Public spending cuts to get worse, warns Finance Minister Simon Hamilton
Public spending cuts in Northern Ireland will get much worse before they get better, the Finance Minister has warned.
In a grim assessment, the DUP's Simon Hamilton said that although the economy was starting to recover, public spending "won't do the same" and further challenges lie ahead.
He said that in real terms, Stormont will have £300m less to spend in 2015/16 than it will in the incoming financial year – and wrangling over welfare reform was making a bad situation worse.
"It is becoming increasingly clear that the next number of years will eclipse even the last four years of austerity," he told the annual dinner of the Chartered Accountants Ulster Society.
"I don't like having to issue stark warnings about the future. But I wouldn't be doing my job if I give people the impression that just because the economy is improving, public spending will automatically see the benefit."
His words come ahead of the Chancellor's Budget Statement next week and on the same day the Driver and Vehicle Agency announced the loss of 300 jobs in Northern Ireland.
The minister said there was an urgent need to change the way public services were delivered.
He said if there is a 'positive' to more years of austerity, it is that it "encourages us to focus on and face up to the choice before us".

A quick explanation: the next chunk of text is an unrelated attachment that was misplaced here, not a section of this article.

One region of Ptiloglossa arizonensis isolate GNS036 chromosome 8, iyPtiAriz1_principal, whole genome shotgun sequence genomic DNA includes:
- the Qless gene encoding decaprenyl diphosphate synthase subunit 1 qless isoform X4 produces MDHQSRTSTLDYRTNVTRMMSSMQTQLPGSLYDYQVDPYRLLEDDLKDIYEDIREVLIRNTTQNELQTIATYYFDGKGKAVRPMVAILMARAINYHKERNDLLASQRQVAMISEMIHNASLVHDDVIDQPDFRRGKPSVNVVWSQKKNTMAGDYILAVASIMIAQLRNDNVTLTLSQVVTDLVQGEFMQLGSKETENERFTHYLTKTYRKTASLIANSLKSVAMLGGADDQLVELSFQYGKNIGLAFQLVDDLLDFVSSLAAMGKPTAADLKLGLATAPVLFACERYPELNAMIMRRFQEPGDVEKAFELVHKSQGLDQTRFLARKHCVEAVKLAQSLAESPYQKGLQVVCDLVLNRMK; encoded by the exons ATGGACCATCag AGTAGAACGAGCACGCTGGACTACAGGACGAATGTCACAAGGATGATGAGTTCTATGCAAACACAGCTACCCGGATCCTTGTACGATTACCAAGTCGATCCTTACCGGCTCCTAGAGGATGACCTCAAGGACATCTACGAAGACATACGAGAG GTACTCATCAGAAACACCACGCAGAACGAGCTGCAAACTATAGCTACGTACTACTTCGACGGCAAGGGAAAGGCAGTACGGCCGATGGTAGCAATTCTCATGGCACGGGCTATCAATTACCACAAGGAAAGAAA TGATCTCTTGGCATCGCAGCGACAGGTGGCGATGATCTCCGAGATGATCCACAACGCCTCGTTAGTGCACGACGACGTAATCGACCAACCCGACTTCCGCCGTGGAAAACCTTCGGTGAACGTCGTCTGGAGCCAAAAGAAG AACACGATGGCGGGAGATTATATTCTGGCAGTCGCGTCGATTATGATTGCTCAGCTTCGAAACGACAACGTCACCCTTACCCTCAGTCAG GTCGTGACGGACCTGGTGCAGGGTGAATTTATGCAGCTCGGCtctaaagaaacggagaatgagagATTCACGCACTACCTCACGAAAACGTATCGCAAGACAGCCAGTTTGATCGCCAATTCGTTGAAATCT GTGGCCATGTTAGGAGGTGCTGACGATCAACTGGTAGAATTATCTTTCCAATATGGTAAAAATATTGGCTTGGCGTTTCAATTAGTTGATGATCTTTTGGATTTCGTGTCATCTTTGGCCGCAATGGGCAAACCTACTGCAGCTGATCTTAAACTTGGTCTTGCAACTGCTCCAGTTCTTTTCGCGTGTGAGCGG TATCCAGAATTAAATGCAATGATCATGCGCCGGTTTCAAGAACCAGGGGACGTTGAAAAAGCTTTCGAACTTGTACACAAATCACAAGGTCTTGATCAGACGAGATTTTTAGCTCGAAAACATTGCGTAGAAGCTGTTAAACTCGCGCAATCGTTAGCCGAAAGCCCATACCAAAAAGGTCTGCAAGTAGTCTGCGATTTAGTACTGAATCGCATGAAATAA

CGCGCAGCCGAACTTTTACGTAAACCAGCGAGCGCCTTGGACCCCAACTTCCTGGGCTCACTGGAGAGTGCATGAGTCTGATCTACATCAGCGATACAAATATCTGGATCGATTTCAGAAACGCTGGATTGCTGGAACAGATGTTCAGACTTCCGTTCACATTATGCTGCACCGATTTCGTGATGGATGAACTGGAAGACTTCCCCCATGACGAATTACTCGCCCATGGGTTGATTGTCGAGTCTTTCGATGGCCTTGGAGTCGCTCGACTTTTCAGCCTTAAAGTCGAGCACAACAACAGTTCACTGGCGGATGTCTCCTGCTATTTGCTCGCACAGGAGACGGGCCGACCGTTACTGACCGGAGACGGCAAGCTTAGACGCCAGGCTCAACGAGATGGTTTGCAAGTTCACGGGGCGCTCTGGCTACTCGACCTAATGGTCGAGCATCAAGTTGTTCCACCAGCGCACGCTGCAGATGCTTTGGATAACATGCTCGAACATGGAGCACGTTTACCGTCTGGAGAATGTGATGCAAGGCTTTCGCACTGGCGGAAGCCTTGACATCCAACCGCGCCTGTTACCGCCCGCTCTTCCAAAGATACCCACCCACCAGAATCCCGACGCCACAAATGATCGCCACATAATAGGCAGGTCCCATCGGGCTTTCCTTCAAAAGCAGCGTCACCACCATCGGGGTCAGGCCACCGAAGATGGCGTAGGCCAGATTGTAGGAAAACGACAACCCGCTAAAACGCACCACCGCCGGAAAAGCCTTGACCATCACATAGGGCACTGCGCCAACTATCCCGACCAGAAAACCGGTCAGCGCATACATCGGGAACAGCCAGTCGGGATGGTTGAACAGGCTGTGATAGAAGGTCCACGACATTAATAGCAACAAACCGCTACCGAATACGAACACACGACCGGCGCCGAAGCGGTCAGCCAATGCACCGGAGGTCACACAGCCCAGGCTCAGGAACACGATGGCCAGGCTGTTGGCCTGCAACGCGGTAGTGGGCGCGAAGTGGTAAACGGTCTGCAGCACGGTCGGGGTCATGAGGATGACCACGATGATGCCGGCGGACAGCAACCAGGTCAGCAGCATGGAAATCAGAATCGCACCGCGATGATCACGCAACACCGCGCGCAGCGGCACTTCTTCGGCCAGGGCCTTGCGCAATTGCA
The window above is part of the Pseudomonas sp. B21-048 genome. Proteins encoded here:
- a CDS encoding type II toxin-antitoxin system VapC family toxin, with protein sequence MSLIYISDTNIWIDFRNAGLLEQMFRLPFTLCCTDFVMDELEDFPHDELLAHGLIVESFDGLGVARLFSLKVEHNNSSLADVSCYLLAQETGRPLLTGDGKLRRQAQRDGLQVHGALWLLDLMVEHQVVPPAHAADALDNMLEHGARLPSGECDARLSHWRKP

He added: "We can choose the path that sees government protect itself by pushing the pain towards the people through crude cuts to public services. Or we can embrace the opportunity that crisis and challenge presents to do things differently."
Mr Hamilton also took a swipe at Sinn Fein for opposing welfare reform measures.
"The situation is complicated further by the immaturity of some parties in the Executive who refuse to face the reality of welfare reform.
"Northern Ireland has already lost £15m because of their lack of leadership," he said.
"Next year, the penalty will be £105m. And over the next five years it will be a cumulative total of over £1bn. At a time when we are staring at serious spending reductions, is handing money back to London responsible behaviour?"
Mr Hamilton emphasised that while reform "wouldn't be easy, it was essential".
"Change is not an optional extra. It must become a central element of government policy," he said.